November 21, 2016
I’ve been wanting comfort food, well, all week, to be perfectly honest. And then I stepped off the subway tonight into the first snowfall of the year.
Climate change doesn’t quite have us yet, I told myself.
I have one pork chop, and I just dredge it in flour, salt, and pepper like I usually do, along with the whole rest of a bottle of oregano I’ve been trying to use up, and pan fry it in a little butter and a dash of olive oil. (The mother of one of my college roommates was the person who I first saw use butter and olive oil together for really good pan frying.)
With the pork chop done, I deglazed the pan with a dash of (really cheap) white wine, and when it mostly quit bubbling, just poured the result over the pork chop. (There’s probably a cooking term for what I did wrong there, but I don’t know what it is.) I added some more butter to the pan (I don’t know how much, sorry. Some more), and cooked about half a sliced plain yellow onion and half a thinly sliced pear in the butter and browned bits, with some crushed dried rosemary, and about two dashes of cinnamon, until it was all soft and slightly caramelized.
And ate the whole mess with a glass of the cheap wine and some Doctor Who, whose writing quality has really recovered well in season 9.
(I forgot to take a picture of the food like a proper blogger or a Millennial, but it tasted prettier than it looked.)
“The Zygon Inversion” feels particularly important this week.
10/10 stars, would recommend.
April 18, 2015
So my school district had this policy, too–no unnatural hair colors, including red that was too bright. Kids were sent home under this policy a fair bit and it did not make international headlines.
But aside from just thinking it was unfair and stupid when I was in middle school because I thought people should have a right to self-expression in ways that are harmless to other people, I actually just realized something, while commenting on a Facebook thread about this particular instance, about why it inspired such intense contempt in me for the school personnel upholding it.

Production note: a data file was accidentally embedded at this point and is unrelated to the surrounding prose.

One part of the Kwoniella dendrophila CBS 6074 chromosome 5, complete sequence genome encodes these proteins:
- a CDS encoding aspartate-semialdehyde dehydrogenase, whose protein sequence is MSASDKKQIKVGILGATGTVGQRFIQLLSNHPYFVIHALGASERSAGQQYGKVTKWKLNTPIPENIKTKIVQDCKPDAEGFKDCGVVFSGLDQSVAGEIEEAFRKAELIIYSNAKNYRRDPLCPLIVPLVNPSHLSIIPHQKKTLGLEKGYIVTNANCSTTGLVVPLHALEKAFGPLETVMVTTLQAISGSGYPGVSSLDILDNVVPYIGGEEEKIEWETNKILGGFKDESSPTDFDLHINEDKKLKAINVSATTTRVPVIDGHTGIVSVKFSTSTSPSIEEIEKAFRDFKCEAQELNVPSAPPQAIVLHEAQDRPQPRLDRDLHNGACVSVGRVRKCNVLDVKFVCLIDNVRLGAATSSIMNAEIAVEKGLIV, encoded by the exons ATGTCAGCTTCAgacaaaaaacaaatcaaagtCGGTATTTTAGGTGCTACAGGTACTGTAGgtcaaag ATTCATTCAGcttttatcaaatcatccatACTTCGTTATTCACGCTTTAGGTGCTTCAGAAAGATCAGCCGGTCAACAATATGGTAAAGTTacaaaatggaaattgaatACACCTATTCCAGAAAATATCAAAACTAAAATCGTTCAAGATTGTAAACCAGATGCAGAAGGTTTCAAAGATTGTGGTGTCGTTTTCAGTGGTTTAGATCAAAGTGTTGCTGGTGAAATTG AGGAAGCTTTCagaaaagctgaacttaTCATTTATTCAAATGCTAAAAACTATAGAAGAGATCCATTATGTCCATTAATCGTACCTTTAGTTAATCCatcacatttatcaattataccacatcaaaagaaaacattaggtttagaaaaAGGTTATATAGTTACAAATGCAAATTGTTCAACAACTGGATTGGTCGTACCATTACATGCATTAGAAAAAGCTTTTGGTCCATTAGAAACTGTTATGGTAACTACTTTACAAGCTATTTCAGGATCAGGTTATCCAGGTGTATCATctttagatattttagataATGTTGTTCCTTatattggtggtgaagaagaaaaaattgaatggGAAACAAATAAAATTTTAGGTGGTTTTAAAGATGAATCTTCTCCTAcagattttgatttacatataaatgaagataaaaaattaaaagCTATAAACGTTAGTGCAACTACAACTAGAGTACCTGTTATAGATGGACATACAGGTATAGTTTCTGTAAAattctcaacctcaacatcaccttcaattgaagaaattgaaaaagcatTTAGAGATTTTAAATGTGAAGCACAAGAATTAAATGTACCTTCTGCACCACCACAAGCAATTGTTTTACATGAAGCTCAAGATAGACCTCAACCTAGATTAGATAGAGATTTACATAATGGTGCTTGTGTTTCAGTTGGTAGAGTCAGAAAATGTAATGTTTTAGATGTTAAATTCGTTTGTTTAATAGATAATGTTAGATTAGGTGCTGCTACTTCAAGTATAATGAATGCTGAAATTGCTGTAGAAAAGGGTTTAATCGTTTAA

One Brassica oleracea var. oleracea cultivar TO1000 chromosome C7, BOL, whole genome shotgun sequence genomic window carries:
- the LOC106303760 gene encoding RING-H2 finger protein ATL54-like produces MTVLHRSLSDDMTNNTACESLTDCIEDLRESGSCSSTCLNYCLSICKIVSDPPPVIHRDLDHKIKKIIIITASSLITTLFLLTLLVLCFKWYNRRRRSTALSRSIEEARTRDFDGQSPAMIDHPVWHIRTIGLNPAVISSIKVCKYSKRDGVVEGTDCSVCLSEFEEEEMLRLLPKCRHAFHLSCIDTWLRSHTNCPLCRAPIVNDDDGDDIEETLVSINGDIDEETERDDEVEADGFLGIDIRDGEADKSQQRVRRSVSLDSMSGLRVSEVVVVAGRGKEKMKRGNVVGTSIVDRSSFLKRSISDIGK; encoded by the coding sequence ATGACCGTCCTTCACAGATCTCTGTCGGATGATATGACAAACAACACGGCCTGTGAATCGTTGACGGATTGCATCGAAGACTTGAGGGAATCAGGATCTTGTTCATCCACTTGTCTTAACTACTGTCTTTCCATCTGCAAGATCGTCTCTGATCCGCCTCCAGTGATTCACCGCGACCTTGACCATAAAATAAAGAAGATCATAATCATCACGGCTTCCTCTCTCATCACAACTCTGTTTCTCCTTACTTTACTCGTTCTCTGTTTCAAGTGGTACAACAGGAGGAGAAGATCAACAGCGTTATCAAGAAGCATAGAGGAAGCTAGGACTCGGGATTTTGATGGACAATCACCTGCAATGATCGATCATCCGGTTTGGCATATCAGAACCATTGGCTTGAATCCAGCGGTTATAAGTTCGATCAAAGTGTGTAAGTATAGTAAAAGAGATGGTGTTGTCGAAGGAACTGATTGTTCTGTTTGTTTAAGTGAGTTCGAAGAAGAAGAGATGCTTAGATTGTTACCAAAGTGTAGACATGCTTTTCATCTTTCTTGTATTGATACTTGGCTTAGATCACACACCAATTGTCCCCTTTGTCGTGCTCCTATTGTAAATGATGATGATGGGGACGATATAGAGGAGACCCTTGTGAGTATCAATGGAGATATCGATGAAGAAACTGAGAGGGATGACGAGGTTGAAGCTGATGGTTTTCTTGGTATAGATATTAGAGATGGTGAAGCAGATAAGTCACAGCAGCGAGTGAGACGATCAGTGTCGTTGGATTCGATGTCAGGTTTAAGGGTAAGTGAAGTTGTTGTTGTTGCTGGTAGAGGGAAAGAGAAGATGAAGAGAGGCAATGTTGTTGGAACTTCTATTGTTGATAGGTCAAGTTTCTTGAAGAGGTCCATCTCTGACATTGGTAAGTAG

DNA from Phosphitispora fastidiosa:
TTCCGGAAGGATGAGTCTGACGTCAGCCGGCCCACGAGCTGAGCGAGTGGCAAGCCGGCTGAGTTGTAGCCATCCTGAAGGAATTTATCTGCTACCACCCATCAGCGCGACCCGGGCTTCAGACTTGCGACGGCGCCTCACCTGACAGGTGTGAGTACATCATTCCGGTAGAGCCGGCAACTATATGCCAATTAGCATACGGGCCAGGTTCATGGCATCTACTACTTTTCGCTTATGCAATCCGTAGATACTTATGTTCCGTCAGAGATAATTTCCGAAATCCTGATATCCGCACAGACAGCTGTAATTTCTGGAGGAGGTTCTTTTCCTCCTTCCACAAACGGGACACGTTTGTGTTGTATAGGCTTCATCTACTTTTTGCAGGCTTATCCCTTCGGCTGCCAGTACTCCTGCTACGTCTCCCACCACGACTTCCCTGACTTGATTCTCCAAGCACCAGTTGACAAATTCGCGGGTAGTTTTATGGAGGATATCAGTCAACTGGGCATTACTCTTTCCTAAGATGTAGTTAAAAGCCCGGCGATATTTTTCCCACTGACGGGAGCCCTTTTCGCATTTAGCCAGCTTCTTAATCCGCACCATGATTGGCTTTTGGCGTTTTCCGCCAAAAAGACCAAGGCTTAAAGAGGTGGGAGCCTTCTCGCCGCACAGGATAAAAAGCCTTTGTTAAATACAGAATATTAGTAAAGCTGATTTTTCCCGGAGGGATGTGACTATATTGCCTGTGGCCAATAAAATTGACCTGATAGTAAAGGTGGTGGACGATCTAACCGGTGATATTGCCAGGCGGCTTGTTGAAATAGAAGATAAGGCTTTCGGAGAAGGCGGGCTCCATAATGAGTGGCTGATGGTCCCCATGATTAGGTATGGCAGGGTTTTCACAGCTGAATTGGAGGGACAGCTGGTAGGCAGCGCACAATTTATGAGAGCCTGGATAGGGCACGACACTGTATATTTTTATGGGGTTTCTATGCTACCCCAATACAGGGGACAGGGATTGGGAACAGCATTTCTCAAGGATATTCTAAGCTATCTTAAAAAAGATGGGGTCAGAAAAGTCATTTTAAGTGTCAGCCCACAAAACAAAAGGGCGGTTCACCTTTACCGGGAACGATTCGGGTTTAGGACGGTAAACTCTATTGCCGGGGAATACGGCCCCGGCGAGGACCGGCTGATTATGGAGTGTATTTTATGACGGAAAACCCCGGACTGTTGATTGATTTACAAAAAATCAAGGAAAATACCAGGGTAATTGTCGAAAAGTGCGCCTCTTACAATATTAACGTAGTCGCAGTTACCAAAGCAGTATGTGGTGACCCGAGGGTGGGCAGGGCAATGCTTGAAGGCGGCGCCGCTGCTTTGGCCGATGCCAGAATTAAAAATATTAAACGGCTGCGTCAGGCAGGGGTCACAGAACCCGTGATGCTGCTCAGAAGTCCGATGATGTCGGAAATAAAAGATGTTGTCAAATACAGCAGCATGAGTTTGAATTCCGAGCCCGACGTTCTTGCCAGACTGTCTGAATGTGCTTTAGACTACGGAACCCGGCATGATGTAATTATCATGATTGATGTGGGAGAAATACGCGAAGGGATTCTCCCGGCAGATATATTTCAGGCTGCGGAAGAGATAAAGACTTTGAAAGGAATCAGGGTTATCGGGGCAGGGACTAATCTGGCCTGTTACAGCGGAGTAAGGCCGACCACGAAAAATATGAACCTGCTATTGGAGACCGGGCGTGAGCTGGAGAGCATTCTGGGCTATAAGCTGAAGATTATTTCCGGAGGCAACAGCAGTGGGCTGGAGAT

The adults making and enforcing policies like this were people claiming that we should look up to and respect them, that they were entitled to our mental time and attention and a huge degree of control over our lives.
But supposed adults who could not deal with a child having green hair…were no way, no how, going to be people who could teach me how to survive in this world or make a life that I wanted to live. That was a huge signal that the challenges relevant to our lives were…on a different order of magnitude.
Something in me was going “You cannot help me, if you seriously think that this is a big deal and expect me to as well.” If a student’s loud hair is way outside the range of your ability to cope, if that is what bends you out of shape…you don’t have the maturity or adaptability or the ability to teach them that I need, to put it somewhat mildly.
It really undermined my ability to take those people seriously as grownups, let alone as teachers or authority figures. It also really put the lie to the claim that so much of what happened in school was necessary to teach “social skills” or ability to work with people different from yourself…when how much clearer could it have been that tolerance for difference was for some people but not others?